Embodiments of the invention provide a burn-in system that significantly improves burn-in chamber utilization while reducing the physical footprint. According to some embodiments of the invention, a burn-in system includes a BLU that quickly transfers components to/from standard JEDEC trays and BIBs. The system further includes at least one BIB transfer module that may automatically load BIBs with unbaked components into a chamber slot of the burn-in chamber. The BIB transfer module may also automatically unload the BIBs with baked components and return them to the BLU, where they are subsequently unloaded and returned to a JEDEC tray.

These and other features and advantages of embodiments of the invention will be explained in further detail in the discussion that follows.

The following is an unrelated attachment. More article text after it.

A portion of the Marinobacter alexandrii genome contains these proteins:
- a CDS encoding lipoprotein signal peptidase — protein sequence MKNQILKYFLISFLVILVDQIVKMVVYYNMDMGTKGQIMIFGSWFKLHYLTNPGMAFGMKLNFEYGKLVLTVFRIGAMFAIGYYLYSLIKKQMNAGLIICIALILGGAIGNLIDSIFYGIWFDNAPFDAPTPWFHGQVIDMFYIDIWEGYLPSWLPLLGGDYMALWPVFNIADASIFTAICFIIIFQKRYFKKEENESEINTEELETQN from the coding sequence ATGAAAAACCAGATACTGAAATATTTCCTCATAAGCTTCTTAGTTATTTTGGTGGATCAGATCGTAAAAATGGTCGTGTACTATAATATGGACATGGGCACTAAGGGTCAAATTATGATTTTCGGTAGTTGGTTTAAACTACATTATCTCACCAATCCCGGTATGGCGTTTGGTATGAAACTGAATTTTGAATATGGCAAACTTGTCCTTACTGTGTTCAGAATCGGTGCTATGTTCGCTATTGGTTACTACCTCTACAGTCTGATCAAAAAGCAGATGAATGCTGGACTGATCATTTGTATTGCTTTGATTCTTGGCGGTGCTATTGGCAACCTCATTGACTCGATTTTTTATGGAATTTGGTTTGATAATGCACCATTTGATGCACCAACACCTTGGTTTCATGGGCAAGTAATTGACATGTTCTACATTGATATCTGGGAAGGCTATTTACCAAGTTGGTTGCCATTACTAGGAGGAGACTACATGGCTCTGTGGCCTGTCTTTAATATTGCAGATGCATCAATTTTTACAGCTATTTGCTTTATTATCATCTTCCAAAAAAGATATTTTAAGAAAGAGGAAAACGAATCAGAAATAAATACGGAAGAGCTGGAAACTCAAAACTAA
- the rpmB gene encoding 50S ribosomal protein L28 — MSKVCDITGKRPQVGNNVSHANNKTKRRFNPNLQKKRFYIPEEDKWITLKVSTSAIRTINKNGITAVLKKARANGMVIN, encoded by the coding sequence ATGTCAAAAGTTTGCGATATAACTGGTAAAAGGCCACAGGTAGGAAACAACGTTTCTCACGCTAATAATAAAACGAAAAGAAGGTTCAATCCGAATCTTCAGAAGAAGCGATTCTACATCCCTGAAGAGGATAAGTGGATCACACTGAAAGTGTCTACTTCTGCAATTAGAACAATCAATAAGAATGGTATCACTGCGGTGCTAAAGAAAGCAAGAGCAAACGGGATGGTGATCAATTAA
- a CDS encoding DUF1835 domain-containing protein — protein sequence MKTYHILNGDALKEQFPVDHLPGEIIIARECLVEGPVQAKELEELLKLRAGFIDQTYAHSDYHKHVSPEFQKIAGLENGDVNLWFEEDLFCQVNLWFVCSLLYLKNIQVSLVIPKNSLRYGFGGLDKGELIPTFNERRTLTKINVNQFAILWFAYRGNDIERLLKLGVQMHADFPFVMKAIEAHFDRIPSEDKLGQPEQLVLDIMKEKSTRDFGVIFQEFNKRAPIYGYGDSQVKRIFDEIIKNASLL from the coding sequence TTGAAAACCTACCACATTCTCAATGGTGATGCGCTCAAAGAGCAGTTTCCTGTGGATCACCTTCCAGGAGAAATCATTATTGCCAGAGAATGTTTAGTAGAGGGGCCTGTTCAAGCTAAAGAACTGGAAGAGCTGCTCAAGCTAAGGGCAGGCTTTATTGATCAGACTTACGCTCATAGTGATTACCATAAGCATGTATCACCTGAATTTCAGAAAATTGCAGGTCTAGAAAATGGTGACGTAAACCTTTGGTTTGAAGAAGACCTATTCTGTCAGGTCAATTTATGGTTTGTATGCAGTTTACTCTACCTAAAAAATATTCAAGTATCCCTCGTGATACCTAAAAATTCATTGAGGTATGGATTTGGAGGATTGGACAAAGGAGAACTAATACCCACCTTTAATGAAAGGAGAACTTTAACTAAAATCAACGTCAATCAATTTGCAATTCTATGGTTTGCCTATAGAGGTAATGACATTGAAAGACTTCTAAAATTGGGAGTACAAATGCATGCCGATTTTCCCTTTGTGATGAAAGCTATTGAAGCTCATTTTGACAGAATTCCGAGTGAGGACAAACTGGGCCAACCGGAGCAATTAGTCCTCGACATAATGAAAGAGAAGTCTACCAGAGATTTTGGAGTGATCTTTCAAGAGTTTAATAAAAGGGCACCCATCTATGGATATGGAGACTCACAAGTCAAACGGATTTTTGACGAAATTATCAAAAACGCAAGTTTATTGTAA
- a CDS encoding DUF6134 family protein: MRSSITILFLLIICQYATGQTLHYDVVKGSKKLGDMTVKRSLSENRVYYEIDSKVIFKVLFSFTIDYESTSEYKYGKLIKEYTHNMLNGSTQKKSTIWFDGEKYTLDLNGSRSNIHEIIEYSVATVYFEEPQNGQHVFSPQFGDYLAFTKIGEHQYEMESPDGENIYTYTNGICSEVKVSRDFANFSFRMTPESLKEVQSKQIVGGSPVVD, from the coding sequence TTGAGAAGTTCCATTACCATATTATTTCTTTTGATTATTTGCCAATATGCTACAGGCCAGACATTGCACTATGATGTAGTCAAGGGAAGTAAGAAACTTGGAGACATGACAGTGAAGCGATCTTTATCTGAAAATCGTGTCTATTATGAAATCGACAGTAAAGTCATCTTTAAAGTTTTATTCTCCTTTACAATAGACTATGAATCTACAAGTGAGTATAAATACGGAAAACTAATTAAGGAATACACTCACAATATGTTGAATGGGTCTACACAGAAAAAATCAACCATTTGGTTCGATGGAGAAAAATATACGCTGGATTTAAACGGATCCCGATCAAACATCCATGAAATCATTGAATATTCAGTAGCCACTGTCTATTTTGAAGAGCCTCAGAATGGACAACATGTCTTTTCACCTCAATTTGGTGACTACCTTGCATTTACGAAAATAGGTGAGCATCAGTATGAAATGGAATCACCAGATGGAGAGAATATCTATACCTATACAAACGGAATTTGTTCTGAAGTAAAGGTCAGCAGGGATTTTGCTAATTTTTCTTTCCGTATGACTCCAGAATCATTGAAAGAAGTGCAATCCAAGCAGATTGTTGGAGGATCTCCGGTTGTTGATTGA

FIG. 1 is a block diagram that conceptually illustrates some transfer processes between components of a linked module burn-in system 100 according to some embodiments of the invention. The burn-in system 100 includes a BLU 110. The BLU 110 may transfer components from a standardized JEDEC tray 114 to a BIB 112 and vice versa. The burn-in system 100 also includes two BIB transfer modules 120. Each of the BIB transfer modules 120 transfers BIBs between the BLU 110 and a corresponding burn-in rack 140 that forms part of a burn-in chamber 130. Each of the burn-in racks 140 may have a number of chamber slots (not shown). Each chamber slot is structured to hold one BIB, along with the components that the BIB carries, during a burn-in process. The chamber slots are typically stacked vertically with respect to each other. Consequently, the BIB transfer modules 120 have the capability to move BIBs in the vertical (z-axis) direction. The mechanism that the BIB transfer modules 120 uses to accomplish this vertical movement of the BIBs will be explained in further detail below in the description of the BIB transfer module 120.